And of course, you can also always search for specific experts and industry leaders -- even lowly tech writers -- who talk about your favorite subjects. Their own commentaries aside, they're likely to share and reshare content from other users that'll be relevant to you -- and you'll probably encounter other interesting people commenting on their posts.
2. Become a core part of your niche
There's no magic shortcut to gaining new Google+ followers, but becoming an active participant in your niche -- whatever it may be -- really can help. Try to follow people who talk about the same sorts of things that are relevant to you and then interact on their posts whenever possible. Discussion value aside, you'd be surprised how many people will circle you when you leave insightful, interesting or funny comments in the right places (and most of those people are inherently bound to be interested in the same topics you discuss).
Such interactions can also lead to your inclusion in shared circles -- personal recommendation lists that people pass along on Google+ -- as well as within the site's own internal recommendations.
Another area to consider is Google+'s growing collection of communities -- organized discussion forums that revolve around specific topics. There, too, a little bit of effort can go a long way.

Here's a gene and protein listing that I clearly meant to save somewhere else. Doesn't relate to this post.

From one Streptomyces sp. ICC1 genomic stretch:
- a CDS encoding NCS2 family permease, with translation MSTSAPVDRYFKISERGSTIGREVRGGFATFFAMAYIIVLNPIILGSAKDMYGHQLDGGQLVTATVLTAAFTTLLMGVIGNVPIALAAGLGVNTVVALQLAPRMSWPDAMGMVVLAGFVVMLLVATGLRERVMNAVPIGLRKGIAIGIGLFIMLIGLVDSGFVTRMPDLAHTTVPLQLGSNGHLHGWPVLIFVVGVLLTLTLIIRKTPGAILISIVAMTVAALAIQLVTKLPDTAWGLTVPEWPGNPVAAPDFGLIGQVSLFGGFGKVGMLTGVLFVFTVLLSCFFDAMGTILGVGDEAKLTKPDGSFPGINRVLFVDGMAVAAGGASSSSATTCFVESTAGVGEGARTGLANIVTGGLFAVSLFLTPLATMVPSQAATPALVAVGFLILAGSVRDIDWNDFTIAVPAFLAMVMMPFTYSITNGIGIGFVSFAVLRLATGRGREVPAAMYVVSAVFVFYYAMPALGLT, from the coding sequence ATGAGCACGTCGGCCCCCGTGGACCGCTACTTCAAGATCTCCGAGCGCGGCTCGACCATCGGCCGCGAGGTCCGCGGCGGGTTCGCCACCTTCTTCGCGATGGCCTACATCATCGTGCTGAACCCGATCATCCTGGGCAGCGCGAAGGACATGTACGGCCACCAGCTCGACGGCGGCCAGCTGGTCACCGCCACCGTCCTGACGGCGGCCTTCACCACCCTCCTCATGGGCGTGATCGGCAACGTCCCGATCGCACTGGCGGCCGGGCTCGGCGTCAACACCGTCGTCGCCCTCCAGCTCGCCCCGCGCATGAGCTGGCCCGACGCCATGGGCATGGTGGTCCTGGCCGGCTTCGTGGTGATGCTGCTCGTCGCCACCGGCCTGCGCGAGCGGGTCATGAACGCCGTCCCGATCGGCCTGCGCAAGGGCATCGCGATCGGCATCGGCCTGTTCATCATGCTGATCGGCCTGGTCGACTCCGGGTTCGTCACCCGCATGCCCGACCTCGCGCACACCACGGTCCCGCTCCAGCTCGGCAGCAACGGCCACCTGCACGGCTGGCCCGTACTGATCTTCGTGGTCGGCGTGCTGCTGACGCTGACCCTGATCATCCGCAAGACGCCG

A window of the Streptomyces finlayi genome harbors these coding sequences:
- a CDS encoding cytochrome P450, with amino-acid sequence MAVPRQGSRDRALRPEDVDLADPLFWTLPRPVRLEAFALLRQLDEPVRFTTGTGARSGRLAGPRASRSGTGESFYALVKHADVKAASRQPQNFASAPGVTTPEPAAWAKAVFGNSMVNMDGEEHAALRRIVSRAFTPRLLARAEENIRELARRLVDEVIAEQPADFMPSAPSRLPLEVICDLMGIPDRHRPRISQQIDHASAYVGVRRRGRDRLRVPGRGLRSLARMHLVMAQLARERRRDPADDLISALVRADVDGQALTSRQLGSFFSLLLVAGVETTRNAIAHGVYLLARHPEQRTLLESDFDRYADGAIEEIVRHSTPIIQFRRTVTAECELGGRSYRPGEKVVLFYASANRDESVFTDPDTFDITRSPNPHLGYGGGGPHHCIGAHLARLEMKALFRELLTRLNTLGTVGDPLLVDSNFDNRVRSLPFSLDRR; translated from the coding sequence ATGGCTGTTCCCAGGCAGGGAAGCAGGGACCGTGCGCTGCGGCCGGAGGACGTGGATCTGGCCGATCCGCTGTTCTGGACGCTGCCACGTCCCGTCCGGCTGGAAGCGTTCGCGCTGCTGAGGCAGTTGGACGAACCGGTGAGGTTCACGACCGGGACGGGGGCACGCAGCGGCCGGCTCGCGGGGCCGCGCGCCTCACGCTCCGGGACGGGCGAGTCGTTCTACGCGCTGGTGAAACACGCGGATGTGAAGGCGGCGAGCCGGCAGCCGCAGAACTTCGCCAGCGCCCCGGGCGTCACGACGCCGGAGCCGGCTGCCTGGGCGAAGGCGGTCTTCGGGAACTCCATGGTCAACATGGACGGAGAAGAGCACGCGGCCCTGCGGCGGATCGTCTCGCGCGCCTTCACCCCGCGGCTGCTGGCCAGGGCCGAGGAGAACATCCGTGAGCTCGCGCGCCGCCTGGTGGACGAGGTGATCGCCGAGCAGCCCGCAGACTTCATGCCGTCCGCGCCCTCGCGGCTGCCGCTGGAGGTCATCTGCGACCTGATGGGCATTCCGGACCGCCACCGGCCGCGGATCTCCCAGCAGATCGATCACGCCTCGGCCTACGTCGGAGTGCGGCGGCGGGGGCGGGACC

"If there's not a community out there for what you're interested in, create your own community and invite others to join it," suggests Sarah Hill, a reporter with the Veterans United Network who's assembled 2.7 million G+ followers. "You'll surround yourself with people who are interested in what you're interested in."
3. Make yourself discoverable
It may sound obvious, but taking the time to fill out your Google+ profile -- and to upload a halfway decent picture of your smiling mug -- can make a world of difference when it comes to attracting attention. The same could be said for any social network, of course, but given Google's emphasis on search and discovery, it's particularly important with Google+.
"When people search for others who are passionate about a certain subject, if you don't have [the relevant terms] in your profile, Google doesn't know to include you," Hill says.
A consistent identity across social networks can also be helpful, especially if you've already built a following in other places.
"If a person recognizes your picture over on Twitter, they should recognize your picture on Google+, too," Cain notes. "It's super important to make it clear that you are that same person in all those different places."